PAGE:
Cameras approved for deadly San Jose intersection

On Tuesday, city leaders in San Jose gave the green light to install cameras, that can record video, at Monterey Road and Curtner Avenue. It’s at that intersection where five pedestrians have been killed just this year.

"It’s not manslaughter, it's murder, they murdered a young lady, my partner’s daughter," said Manny Ortega of San Jose.

Family and friends of 37-year-old Vanessa Arce spoke to San Jose city leaders Tuesday. Back on April 1, Arce, mother of five, was in her wheelchair in a crosswalk when she was struck and killed by a hit-and-run driver at Curtner and Monterey.

Grainy video from a Shell gas station captured a white Mercedes CLS leaving the scene. Arce is one of five pedestrian deaths this year at that intersection. The majority of the victims are homeless.

"This is a dangerous intersection and it’s dangerous at night there’s been a lot of hit and runs," said San Jose City Councilwoman Maya Esparza.

The intersection is in Esparza’s district. Besides adding physical barriers to prevent jaywalking, she proposed installing four high-resolution cameras that record and capture license plates.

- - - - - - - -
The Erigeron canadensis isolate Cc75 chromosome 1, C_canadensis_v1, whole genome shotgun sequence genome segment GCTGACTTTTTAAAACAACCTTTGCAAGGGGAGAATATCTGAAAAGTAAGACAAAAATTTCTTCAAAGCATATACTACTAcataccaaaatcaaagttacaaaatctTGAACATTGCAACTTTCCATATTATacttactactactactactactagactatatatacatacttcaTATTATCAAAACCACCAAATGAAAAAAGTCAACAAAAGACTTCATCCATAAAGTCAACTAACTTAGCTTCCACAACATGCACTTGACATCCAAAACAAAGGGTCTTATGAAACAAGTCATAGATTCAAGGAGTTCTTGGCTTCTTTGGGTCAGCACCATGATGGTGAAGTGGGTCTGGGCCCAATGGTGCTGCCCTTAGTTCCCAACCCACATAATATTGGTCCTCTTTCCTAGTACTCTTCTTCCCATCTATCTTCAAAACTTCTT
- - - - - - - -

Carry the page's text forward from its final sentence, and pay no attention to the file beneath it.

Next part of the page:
Traffic cameras at the intersection feed back live video. It is not recorded. The new cameras would record video in public spaces.

"We owe it to our residents, we owe it to the family of the victims to try it out, see what we learn," said Esparza.

The city council voted for it unanimously. The cost is at least $30,000.

"It’s priceless," said Felipa Pineda, mother of Vanessa Arce. "Life, there’s no price on it at all. This was my baby girl."

Hearing the pilot project passed means a lot for Arce’s mother who lives down the street. She said it’s hard to cross the road.

She said seeing new cameras will ease the pain a little, knowing it’s for Arce and and the other victims.

"Nothing is going to bring her back but for us to move forward to make this area safe for everyone else is an accomplishment," said Pineda.

Esparza hopes the cameras will be installed by the end of the year. Right now, the city needs to buy the cameras and determine how to store all the data. If the pilot project goes well, it could be implemented at San Jose’s 17 "Vision Zero" corridors.

Azenith Smith is a reporter for KTVU.  Email Azenith at and follow her on Twitter and Instagram @AzenithKTVU or Facebook or